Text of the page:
Glasgow killer jailed for 28 years - and urged to reveal whereabouts of victim’s remains

Killer Andrew Wallace must serve 28 years behind bars for the murder of Julie Reilly.
Killer Andrew Wallace must serve 28 years behind bars for the murder of Julie Reilly.

The family of murder victim Julie Reilly have pleaded with her killer – on the say he was sentenced to 28 years – to tell them where he has dumped her remains.

Andrew Wallace (42) sentenced at the High Court in Glasgow today (Friday, February 8) to serve 28 years in prison for the murder of 47-year-old Julie Reilly in the Govan area of the city in February last year.

He cut off his victim’s legs with a knife and put the remains in plastic bags and suitcases, before burying them near to Ms Reilly’s home.

But the rest of her remains have still not been found.

Following the sentencing at High Court, Lynne Bryce, Julie’s sister, said on behalf of the family: “Please tell us where Julie is. Let my Mum have her wee girl back. Let her first grandchild have somewhere to go and grieve for Julie.

“On behalf of my mum, Julie’ s family and myself we would like to thank (Detective Chief Inspector) Mark Bell and his whole team for the significant work in solving this case and all who helped out with the police.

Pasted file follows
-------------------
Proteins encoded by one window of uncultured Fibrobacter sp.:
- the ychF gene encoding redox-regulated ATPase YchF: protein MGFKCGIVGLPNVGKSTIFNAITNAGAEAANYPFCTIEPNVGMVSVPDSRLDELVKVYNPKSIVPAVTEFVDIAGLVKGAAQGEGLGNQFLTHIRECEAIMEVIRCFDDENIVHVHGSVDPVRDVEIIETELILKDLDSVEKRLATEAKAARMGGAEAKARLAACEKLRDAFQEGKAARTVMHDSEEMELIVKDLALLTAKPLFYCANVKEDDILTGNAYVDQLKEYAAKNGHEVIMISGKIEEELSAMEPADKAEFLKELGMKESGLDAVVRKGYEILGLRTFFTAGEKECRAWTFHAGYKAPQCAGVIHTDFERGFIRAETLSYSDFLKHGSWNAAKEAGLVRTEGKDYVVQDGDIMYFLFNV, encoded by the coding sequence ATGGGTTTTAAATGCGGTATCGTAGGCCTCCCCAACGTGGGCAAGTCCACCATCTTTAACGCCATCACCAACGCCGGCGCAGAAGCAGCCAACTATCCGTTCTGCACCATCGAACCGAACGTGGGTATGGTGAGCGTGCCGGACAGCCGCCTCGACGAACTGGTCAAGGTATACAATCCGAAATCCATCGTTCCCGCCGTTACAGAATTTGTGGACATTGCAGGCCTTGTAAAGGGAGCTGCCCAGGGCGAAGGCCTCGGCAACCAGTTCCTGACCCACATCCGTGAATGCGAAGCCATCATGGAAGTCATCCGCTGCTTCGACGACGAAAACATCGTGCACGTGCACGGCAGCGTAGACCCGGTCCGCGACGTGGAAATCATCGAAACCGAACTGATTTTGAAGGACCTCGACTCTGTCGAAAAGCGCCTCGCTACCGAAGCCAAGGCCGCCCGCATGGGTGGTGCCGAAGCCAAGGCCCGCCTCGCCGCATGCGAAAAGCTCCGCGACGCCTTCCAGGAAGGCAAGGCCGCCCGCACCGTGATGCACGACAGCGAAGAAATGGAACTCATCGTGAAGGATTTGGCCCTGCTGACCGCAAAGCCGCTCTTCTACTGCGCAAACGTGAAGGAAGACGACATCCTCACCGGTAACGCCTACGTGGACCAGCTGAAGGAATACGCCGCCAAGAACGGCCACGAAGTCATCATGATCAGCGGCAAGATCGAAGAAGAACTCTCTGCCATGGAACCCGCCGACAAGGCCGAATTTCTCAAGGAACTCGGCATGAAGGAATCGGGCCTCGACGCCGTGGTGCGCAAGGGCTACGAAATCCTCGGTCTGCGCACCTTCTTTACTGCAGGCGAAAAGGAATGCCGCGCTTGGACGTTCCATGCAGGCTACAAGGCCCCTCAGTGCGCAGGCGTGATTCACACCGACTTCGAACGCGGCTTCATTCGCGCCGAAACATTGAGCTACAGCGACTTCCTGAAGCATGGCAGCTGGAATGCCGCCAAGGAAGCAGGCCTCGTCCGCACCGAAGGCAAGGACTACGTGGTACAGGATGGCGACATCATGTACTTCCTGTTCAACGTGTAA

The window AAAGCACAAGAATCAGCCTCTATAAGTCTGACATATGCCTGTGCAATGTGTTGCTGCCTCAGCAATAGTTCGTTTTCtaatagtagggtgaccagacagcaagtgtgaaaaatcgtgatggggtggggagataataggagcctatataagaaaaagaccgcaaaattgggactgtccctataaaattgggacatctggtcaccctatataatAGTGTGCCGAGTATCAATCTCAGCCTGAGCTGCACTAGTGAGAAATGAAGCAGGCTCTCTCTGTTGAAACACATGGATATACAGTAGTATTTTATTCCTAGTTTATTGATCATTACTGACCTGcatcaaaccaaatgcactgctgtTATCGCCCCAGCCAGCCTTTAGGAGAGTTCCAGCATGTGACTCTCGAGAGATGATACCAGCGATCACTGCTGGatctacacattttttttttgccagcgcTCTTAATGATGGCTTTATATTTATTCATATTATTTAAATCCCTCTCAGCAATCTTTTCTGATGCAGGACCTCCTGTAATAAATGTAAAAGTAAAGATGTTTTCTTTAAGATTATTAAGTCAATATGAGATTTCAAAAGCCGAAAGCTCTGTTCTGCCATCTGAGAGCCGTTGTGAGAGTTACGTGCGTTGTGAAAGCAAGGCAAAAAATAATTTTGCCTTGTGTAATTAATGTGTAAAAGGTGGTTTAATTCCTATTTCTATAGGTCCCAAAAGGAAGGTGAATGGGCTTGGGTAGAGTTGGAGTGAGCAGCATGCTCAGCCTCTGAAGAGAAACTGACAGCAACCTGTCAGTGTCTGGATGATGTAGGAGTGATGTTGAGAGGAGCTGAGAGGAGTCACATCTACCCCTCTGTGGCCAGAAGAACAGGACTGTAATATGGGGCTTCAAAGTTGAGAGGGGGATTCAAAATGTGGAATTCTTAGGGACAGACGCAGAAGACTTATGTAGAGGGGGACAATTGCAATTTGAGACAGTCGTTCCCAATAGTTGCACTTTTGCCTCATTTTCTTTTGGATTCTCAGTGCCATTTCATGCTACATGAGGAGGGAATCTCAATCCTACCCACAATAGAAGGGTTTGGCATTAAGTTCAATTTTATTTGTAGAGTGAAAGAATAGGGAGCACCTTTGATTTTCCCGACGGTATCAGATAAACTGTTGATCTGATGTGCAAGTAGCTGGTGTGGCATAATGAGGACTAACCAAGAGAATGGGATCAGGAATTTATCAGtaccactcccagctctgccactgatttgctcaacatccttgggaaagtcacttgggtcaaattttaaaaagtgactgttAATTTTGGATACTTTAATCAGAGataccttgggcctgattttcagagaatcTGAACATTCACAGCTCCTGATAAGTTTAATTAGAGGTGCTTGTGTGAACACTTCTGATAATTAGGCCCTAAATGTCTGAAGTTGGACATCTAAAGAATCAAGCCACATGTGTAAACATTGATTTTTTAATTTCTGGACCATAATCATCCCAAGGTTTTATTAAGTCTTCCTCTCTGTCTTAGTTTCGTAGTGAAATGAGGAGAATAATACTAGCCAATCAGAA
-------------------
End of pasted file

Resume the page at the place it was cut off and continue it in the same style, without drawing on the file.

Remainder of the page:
“Without them Andrew Wallace could still be walking the streets to kill again.

“So from the bottom of our hearts, we thank you all.

“I hope that if he (Wallace) has a heart he could now please tell us where he put my sister and let her come home to be put to rest properly. Thank you.”

Detective Chief Inspector Mark Bell added: “I welcome the sentence imposed on Andrew Wallace by the High Court which now protects our communities from him for a considerable period of time.

“I would appeal directly to Andrew Wallace to engage with me and tell me where Julie is.

“There is no value in withholding her whereabouts from me and indeed the courageous thing to do now is disclose where Julie is in order that I can take steps to recover her. I’m asking Andrew Wallace to reflect and speak to me.

“The most important thing now is to find Julie and provide her and her family with the dignity and respect that they deserve.”